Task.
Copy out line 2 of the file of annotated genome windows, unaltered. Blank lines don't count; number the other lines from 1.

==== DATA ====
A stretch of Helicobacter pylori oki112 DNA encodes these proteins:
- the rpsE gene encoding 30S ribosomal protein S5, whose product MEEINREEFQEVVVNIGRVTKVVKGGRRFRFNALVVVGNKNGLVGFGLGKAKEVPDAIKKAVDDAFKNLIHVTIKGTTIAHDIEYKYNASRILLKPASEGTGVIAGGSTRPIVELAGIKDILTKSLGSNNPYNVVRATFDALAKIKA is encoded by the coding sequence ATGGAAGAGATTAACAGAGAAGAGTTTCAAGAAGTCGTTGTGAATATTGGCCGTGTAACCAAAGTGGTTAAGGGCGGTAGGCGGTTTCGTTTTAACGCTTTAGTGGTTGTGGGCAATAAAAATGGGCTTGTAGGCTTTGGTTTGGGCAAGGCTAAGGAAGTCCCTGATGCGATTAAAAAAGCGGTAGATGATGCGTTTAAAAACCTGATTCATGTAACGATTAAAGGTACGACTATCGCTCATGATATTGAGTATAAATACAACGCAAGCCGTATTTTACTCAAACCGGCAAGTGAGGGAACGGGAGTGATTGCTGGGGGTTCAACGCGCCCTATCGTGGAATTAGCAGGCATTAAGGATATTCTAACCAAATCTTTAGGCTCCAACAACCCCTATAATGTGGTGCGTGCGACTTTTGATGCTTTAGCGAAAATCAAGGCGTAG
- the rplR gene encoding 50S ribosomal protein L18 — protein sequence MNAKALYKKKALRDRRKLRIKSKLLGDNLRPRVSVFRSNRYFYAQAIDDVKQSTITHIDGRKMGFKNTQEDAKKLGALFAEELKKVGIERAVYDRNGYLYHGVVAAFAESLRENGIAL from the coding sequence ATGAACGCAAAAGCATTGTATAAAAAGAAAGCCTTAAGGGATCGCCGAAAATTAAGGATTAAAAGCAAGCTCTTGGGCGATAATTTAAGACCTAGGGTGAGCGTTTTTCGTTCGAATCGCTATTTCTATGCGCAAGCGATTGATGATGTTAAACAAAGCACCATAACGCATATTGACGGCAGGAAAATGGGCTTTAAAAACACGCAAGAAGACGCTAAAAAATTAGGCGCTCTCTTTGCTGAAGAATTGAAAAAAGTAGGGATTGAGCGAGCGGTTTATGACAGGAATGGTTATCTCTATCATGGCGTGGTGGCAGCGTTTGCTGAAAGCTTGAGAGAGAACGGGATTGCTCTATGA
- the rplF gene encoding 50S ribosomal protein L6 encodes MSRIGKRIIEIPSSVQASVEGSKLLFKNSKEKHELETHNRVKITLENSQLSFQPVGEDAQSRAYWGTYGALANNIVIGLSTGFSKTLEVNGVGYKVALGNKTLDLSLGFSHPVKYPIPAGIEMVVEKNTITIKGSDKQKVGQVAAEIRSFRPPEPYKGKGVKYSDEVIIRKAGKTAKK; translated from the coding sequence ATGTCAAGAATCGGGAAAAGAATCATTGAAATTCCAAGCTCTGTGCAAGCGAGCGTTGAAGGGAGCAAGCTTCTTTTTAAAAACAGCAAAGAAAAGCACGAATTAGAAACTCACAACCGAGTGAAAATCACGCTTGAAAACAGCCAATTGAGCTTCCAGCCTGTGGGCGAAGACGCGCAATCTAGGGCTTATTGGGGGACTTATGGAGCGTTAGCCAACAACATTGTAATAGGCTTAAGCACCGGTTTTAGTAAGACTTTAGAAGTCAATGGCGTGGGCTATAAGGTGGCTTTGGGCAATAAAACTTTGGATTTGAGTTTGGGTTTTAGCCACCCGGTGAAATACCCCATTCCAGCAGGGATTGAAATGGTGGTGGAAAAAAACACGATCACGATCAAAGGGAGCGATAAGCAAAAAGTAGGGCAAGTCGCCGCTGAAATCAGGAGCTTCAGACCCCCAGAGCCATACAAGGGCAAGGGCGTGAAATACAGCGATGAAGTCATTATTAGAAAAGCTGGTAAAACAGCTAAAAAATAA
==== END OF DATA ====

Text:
- the rpsE gene encoding 30S ribosomal protein S5, whose product MEEINREEFQEVVVNIGRVTKVVKGGRRFRFNALVVVGNKNGLVGFGLGKAKEVPDAIKKAVDDAFKNLIHVTIKGTTIAHDIEYKYNASRILLKPASEGTGVIAGGSTRPIVELAGIKDILTKSLGSNNPYNVVRATFDALAKIKA is encoded by the coding sequence ATGGAAGAGATTAACAGAGAAGAGTTTCAAGAAGTCGTTGTGAATATTGGCCGTGTAACCAAAGTGGTTAAGGGCGGTAGGCGGTTTCGTTTTAACGCTTTAGTGGTTGTGGGCAATAAAAATGGGCTTGTAGGCTTTGGTTTGGGCAAGGCTAAGGAAGTCCCTGATGCGATTAAAAAAGCGGTAGATGATGCGTTTAAAAACCTGATTCATGTAACGATTAAAGGTACGACTATCGCTCATGATATTGAGTATAAATACAACGCAAGCCGTATTTTACTCAAACCGGCAAGTGAGGGAACGGGAGTGATTGCTGGGGGTTCAACGCGCCCTATCGTGGAATTAGCAGGCATTAAGGATATTCTAACCAAATCTTTAGGCTCCAACAACCCCTATAATGTGGTGCGTGCGACTTTTGATGCTTTAGCGAAAATCAAGGCGTAG